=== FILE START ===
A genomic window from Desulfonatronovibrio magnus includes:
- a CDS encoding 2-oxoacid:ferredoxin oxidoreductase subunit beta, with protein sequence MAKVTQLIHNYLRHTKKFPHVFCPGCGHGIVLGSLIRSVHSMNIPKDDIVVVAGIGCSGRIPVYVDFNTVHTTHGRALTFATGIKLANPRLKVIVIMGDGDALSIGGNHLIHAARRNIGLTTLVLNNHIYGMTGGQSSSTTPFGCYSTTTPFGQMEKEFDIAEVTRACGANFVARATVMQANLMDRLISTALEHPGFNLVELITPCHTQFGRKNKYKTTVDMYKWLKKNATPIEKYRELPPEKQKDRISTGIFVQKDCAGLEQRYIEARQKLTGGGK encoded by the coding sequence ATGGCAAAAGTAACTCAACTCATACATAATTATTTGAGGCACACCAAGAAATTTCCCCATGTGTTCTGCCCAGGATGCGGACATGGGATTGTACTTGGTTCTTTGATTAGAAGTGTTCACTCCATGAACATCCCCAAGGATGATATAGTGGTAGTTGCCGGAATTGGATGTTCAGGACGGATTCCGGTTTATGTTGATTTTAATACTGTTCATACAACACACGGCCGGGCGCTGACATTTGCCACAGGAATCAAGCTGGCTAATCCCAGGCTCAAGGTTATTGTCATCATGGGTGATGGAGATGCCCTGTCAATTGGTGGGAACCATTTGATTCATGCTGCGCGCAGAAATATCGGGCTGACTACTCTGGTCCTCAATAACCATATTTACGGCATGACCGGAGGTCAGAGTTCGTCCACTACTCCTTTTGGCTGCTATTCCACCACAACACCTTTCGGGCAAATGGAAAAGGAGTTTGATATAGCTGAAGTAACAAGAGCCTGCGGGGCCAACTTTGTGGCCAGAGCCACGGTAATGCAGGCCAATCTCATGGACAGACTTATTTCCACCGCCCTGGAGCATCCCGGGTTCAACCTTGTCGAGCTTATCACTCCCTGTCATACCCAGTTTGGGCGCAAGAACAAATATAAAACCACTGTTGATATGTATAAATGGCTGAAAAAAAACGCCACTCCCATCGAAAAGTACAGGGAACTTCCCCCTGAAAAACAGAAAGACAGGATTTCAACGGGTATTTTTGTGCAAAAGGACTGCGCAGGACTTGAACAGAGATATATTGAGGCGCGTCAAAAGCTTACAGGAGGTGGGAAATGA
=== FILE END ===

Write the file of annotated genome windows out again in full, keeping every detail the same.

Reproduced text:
A genomic window from Desulfonatronovibrio magnus includes:
- a CDS encoding 2-oxoacid:ferredoxin oxidoreductase subunit beta, with protein sequence MAKVTQLIHNYLRHTKKFPHVFCPGCGHGIVLGSLIRSVHSMNIPKDDIVVVAGIGCSGRIPVYVDFNTVHTTHGRALTFATGIKLANPRLKVIVIMGDGDALSIGGNHLIHAARRNIGLTTLVLNNHIYGMTGGQSSSTTPFGCYSTTTPFGQMEKEFDIAEVTRACGANFVARATVMQANLMDRLISTALEHPGFNLVELITPCHTQFGRKNKYKTTVDMYKWLKKNATPIEKYRELPPEKQKDRISTGIFVQKDCAGLEQRYIEARQKLTGGGK encoded by the coding sequence ATGGCAAAAGTAACTCAACTCATACATAATTATTTGAGGCACACCAAGAAATTTCCCCATGTGTTCTGCCCAGGATGCGGACATGGGATTGTACTTGGTTCTTTGATTAGAAGTGTTCACTCCATGAACATCCCCAAGGATGATATAGTGGTAGTTGCCGGAATTGGATGTTCAGGACGGATTCCGGTTTATGTTGATTTTAATACTGTTCATACAACACACGGCCGGGCGCTGACATTTGCCACAGGAATCAAGCTGGCTAATCCCAGGCTCAAGGTTATTGTCATCATGGGTGATGGAGATGCCCTGTCAATTGGTGGGAACCATTTGATTCATGCTGCGCGCAGAAATATCGGGCTGACTACTCTGGTCCTCAATAACCATATTTACGGCATGACCGGAGGTCAGAGTTCGTCCACTACTCCTTTTGGCTGCTATTCCACCACAACACCTTTCGGGCAAATGGAAAAGGAGTTTGATATAGCTGAAGTAACAAGAGCCTGCGGGGCCAACTTTGTGGCCAGAGCCACGGTAATGCAGGCCAATCTCATGGACAGACTTATTTCCACCGCCCTGGAGCATCCCGGGTTCAACCTTGTCGAGCTTATCACTCCCTGTCATACCCAGTTTGGGCGCAAGAACAAATATAAAACCACTGTTGATATGTATAAATGGCTGAAAAAAAACGCCACTCCCATCGAAAAGTACAGGGAACTTCCCCCTGAAAAACAGAAAGACAGGATTTCAACGGGTATTTTTGTGCAAAAGGACTGCGCAGGACTTGAACAGAGATATATTGAGGCGCGTCAAAAGCTTACAGGAGGTGGGAAATGA